3 reasons why the Blue Jays are still in the running and 2 why they're not

Milwaukee Brewers v Toronto Blue Jays
Milwaukee Brewers v Toronto Blue Jays / Vaughn Ridley/GettyImages
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As we get closer and closer to the halfway-point of the 2023 season, fans would like to think the picture is beginning to become clearer for the Blue Jays. In reality though, it remains blurred.

The Blue Jays have been inconsistent to date, sitting fourth in the AL East and projected to win 90 games at their current rate. They are one strong run of results away from being a genuine contender, but conversely, one stretch of poor outcomes could be their undoing.

So what will determine which direction the Blue Jays ultimately go in? We consider three reasons they are still in the running and two why they aren't, beginning with the positives:

Still in it: This team can just plain hit

We recently wrote about Bo Bichette's success with the bat, aka 'Bo knows hits'. This essentially extends to the team as a whole.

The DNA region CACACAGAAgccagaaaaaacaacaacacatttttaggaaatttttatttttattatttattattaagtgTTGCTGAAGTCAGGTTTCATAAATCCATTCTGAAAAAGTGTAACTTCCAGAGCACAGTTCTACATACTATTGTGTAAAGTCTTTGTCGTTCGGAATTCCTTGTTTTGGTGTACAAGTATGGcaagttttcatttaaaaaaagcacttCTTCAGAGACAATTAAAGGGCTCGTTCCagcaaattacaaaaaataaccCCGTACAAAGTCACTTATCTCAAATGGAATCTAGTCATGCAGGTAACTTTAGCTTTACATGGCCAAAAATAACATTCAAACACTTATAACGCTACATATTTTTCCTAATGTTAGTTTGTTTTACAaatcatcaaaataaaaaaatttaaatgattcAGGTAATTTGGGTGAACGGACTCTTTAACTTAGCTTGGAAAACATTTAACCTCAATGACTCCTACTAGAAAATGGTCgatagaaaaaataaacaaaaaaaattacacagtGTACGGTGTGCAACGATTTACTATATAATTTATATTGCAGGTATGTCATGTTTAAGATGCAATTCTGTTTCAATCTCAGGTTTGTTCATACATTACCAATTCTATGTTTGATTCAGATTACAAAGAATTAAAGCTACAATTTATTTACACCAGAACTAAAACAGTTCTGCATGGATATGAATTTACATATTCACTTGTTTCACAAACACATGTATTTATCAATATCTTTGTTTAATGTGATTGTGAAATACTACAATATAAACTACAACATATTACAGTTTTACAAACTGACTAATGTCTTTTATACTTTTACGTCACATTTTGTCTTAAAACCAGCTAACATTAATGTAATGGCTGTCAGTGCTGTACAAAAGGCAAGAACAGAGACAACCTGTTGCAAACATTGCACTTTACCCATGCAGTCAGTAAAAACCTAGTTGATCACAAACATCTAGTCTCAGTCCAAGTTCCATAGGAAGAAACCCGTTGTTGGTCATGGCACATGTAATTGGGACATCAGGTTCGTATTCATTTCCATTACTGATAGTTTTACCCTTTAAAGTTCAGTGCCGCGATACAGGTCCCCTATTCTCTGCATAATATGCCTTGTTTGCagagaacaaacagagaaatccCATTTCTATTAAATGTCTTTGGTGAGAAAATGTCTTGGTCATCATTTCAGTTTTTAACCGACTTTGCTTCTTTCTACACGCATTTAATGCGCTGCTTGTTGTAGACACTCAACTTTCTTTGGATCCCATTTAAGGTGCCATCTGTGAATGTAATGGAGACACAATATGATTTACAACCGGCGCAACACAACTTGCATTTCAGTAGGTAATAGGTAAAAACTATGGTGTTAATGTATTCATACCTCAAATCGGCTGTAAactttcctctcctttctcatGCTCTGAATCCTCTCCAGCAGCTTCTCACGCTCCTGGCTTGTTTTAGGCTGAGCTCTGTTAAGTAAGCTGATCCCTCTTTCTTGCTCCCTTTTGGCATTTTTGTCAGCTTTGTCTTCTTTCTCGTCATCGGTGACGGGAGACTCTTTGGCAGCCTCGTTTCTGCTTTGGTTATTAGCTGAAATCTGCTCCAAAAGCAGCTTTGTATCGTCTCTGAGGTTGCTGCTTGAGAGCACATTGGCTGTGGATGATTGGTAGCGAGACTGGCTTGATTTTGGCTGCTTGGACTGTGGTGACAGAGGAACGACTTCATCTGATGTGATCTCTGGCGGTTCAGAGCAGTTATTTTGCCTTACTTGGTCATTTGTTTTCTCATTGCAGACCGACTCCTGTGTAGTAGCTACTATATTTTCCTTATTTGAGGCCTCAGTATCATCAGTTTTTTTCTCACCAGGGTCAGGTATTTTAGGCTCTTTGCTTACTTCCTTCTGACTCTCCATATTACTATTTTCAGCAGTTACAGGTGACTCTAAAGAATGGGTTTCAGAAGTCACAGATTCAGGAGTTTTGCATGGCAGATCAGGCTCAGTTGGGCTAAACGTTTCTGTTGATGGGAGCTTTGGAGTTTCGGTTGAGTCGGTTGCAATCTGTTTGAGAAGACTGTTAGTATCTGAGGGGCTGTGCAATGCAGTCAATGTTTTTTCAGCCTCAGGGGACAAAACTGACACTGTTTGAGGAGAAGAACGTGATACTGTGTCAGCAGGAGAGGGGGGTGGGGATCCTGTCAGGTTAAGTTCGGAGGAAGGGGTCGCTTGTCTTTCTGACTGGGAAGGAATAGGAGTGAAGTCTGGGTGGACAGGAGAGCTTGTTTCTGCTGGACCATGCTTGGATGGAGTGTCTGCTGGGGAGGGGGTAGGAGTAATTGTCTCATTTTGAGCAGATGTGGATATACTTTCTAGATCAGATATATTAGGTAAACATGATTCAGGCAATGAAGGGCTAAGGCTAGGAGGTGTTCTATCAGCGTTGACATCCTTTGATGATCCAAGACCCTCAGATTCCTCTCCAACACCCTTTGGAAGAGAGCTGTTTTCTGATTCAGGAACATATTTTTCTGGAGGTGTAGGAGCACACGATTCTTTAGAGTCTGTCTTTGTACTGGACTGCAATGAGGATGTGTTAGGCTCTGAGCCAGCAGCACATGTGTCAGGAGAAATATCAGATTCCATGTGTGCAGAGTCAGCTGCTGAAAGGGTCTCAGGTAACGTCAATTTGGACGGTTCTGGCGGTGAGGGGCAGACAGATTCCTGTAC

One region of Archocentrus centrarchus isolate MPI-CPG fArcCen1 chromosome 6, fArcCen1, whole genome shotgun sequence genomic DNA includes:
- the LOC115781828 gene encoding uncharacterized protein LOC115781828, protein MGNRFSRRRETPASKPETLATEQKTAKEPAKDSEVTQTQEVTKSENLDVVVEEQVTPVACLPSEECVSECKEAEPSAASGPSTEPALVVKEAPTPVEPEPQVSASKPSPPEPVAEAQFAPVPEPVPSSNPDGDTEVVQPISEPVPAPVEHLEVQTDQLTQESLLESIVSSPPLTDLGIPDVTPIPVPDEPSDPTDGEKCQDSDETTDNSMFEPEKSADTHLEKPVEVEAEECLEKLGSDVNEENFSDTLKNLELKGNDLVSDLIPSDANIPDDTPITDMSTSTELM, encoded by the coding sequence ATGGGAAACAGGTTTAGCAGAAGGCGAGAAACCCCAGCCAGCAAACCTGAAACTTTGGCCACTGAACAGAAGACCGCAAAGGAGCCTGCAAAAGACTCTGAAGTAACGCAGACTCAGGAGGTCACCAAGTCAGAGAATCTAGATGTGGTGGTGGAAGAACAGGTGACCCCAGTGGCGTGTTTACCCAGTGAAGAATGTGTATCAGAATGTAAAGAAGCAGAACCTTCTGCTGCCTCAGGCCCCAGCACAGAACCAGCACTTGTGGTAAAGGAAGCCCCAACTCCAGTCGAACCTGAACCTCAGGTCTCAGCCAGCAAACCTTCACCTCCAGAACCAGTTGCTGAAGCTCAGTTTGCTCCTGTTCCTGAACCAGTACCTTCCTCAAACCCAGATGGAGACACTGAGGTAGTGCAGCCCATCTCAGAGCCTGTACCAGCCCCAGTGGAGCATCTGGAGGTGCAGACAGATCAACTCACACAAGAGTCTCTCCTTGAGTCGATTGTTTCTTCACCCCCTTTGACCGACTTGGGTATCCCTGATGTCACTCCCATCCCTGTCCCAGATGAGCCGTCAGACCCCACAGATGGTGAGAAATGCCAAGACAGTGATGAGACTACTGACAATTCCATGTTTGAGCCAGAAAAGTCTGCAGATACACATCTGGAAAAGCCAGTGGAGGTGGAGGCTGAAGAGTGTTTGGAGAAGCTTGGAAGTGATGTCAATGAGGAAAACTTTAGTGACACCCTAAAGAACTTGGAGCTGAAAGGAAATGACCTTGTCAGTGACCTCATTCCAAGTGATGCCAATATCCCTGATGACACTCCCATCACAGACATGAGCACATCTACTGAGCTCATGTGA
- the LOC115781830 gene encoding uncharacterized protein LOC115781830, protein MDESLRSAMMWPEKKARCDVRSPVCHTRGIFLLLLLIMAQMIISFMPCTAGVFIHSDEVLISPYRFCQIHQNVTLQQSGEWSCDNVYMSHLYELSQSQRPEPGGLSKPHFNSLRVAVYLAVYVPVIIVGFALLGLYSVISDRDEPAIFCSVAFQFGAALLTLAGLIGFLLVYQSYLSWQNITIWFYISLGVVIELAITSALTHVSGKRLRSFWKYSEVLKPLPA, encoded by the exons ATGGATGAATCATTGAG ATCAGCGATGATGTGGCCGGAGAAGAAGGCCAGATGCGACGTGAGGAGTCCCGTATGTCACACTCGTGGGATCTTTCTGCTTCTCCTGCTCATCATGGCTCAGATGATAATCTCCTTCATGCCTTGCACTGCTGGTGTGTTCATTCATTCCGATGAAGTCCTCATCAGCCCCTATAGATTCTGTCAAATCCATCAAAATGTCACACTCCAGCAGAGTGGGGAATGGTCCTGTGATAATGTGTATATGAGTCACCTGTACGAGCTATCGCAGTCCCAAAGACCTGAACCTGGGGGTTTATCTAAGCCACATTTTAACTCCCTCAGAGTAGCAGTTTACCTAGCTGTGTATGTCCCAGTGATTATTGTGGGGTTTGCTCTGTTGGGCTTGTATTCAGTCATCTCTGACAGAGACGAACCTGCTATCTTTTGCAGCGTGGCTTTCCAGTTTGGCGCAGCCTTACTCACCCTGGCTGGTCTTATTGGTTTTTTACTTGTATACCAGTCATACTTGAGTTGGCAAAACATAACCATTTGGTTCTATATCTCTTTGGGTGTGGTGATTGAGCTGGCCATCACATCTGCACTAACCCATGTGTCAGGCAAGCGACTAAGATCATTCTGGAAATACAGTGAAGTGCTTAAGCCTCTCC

As of right now, the Blue Jays rank second in the majors for hits, 14 behind the league-leading Rangers. Unsurprisingly, they are also tied for second in batting average.

While Bichette leads the majors in hits on an individual level, it is not a case of relying on him too much. Vladimir Guerrero Jr. and Matt Chapman rank 12th and 21st respectively, with Texas as the only other team with three players featured in the top 20 for hits.

As much as the Blue Jays have been successful with their hitting, the potential is there for better end results when you consider they are just ninth in runs scored. Guerrero arguably leads the way when it comes to examples of who exactly can contribute more.

There may well be those who go the other way, and question if the Blue Jays can keep producing at such a high level, but the past two seasons prove this success is sustainable. Consider that in 2021 they ranked second in the Majors in both hits and batting average, and were even better last year in ranking first for both categories.